Cambodian aid project partly funded by Australia led to child deaths, report finds

A project partly funded by Australia to rebuild Cambodia’s dilapidated railway was deeply flawed, caused harm to thousands of impoverished people and contributed to the deaths of several children, an internal review has found.

Thirteen-year-old Hut Heap and her nine-year-old brother Hut Hoeub drowned in a pond in search for water after their family was uprooted from their home to allow work to begin on the rail project in May 2010.

A scathing review found the family and 50 others taken to a resettlement site were not provided with potable water, violating compliance of the Asian Development Bank’s rules on resettling people.

“Any reasonable person would conclude that the resettled people, including the children concerned, would resort to other sources of water in this situation,” a report by the bank’s Compliance Review Panel found. “It was foreseeable that an accident of this nature could happen,” it said.

Fairfax Media reported in November 2010 that the children went to the eight-metre pond because there was no fresh piped water at the resettlement site in Battambang province.  When Hut Hoeub fell in  his sister tried to save him but they both drowned.

The 180-page report said the $US140 million ($156 million) project caused “direct, adverse and material harm” to thousands of evicted families.

The project is operated by Toll Royal Railway, a subsidiary of Melbourne firm Toll Holdings and its partner, Cambodia’s Royal Group of Companies, and financed by the Asian Development Bank and the former Australian development agency AusAid.

The report said another resettled child was killed when hit by a vehicle while walking a longer than usual distance home from school.

An estimated 4000 families, most of them impoverished, were forced from their homes to make way for the strategically important railway that will link Singapore and China through Thailand, Malaysia and Vietnam.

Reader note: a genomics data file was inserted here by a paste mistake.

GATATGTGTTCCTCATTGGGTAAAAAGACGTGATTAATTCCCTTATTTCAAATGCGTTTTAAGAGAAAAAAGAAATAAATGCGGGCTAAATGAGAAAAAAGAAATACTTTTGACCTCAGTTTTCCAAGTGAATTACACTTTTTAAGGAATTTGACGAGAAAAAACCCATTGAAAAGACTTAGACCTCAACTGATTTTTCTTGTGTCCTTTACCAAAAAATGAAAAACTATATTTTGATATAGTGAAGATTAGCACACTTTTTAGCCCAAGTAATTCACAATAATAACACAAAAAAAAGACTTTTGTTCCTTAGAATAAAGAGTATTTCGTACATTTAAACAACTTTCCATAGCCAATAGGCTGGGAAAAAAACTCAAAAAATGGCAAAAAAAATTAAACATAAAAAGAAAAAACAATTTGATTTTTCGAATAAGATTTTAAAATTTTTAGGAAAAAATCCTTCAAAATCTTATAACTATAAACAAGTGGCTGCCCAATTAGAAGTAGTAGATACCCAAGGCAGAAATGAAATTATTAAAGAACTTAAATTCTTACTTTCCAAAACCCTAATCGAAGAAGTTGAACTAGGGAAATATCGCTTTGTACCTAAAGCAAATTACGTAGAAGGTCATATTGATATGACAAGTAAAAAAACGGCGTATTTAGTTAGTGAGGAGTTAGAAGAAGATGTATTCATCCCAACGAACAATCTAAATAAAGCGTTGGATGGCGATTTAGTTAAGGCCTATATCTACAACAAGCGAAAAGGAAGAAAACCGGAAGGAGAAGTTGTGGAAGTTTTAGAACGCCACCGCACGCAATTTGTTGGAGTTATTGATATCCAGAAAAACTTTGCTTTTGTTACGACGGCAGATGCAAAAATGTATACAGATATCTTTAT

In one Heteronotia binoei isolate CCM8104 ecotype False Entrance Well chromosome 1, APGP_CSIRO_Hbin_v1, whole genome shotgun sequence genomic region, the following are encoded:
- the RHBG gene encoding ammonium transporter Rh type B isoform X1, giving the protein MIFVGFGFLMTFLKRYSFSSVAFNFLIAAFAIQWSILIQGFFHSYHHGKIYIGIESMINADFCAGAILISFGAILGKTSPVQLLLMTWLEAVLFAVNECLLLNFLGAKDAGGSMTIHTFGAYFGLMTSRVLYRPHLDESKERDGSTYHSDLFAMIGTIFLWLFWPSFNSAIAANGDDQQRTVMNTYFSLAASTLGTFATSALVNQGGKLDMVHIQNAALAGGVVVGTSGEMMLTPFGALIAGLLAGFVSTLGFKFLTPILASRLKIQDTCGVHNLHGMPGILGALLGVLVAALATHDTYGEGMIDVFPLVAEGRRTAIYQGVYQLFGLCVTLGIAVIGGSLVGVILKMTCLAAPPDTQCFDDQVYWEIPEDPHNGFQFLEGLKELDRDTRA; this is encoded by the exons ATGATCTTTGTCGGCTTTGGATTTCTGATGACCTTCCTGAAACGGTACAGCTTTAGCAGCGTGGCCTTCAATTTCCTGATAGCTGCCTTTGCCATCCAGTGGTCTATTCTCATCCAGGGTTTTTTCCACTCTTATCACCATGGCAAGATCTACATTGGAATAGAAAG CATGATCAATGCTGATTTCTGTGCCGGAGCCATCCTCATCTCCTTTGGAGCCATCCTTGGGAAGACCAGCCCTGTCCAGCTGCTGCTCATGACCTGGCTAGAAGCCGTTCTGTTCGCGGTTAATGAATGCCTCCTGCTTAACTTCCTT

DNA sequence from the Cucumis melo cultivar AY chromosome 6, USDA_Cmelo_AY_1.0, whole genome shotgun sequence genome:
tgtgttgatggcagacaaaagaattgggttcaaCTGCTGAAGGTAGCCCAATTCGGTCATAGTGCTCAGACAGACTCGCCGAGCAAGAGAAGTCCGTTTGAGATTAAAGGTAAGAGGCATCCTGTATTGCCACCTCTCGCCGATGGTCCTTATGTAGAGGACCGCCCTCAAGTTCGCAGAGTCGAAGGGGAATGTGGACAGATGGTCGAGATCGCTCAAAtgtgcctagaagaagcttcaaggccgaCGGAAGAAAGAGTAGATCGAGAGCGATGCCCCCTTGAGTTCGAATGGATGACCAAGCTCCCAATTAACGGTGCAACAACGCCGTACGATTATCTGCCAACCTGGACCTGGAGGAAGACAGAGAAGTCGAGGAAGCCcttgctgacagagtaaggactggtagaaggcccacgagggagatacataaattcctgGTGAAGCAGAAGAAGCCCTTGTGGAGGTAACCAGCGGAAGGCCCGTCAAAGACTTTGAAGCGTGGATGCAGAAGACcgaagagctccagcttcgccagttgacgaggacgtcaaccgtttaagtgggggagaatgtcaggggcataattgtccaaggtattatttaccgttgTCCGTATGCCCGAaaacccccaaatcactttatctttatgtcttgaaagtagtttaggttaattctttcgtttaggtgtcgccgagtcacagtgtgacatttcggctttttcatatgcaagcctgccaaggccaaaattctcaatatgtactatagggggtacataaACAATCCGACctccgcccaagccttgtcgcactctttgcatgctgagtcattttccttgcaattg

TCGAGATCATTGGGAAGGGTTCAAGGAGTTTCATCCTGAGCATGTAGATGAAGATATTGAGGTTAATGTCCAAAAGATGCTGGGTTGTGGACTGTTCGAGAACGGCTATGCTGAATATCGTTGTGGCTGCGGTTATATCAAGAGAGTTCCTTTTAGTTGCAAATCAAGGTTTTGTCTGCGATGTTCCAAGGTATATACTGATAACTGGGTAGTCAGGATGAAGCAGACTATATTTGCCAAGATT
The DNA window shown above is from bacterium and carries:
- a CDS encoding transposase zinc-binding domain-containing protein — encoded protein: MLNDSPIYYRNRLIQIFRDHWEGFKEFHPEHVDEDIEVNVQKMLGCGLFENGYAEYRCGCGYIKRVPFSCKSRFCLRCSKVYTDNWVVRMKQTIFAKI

The report, released after a 17-month investigation, said there were major flaws when the Asian Development Bank designed the project in 2006.  The report identified inadequate consultation with affected families, a lack of indexed compensation for them and replacement houses that were of such a poor standard that they did not improve the situation of the resettled families.

Formed in the 1960s to facilitate economic growth in Asia’s developing countries with the aim of alleviating poverty, the project in Cambodia actually drove families deeper into debt and poverty, the report said.

Resettlement sites were far from families’ jobs and there were “consideration inaccuracies” in inventories for the properties that families were forced to leave. Some families were given only $US200 to relocate.

The report said families should be given up to $US4 million in additional compensation.  It said the bank’s staff must “undergo a mind shift” in their approach to future resettlement projects.

Mistakes were “particularly grievous” because they repeated many of the same mistakes made on a past road building project undertaken by the bank, the report said.

Human rights groups and non-government organisations have been campaigning for the bank and AusAid to do more for the families.

“It is an outrage that the ADB failed to act all these years while people fell into a spiral of debt and poverty after the resettlement plans it approved turned out to be disastrous,” said David Pred, managing director of the NGO Inclusive Development International, one of the campaigners.

In October 2012, 30 of the affected families filed a complaint with the Australian Human Rights Commission over what they said were breaches of basic human rights.

Following the report’s release the bank has promised to consult those involved in the project, including families, before working out a plan of action within two months.

AusAid, the agency responsible at the time for managing Australia’s overseas aid program, rejected criticisms of the project in 2012, saying it was “fully consistent with Australia’s international legal obligations”.

AusAid had provided $US23.5 million for the project in two tranches.

The agency was integrated into the Department of Foreign Affairs and Trade last year. A spokesman for the department said the Australian government supported the decision of the bank to bring the project into full compliance with its safeguard policies, as recommended by the review panel.

“Although Australia no longer finances works on the railway, we look forward to working constructively with partners responsible for implementation of the report’s recommendations,” the spokesman said.

Comment was being sought from Toll Royal Railway, which has a 30-year contract to build and run the railway.

The story Cambodian aid project partly funded by Australia led to child deaths, report finds first appeared on The Sydney Morning Herald.

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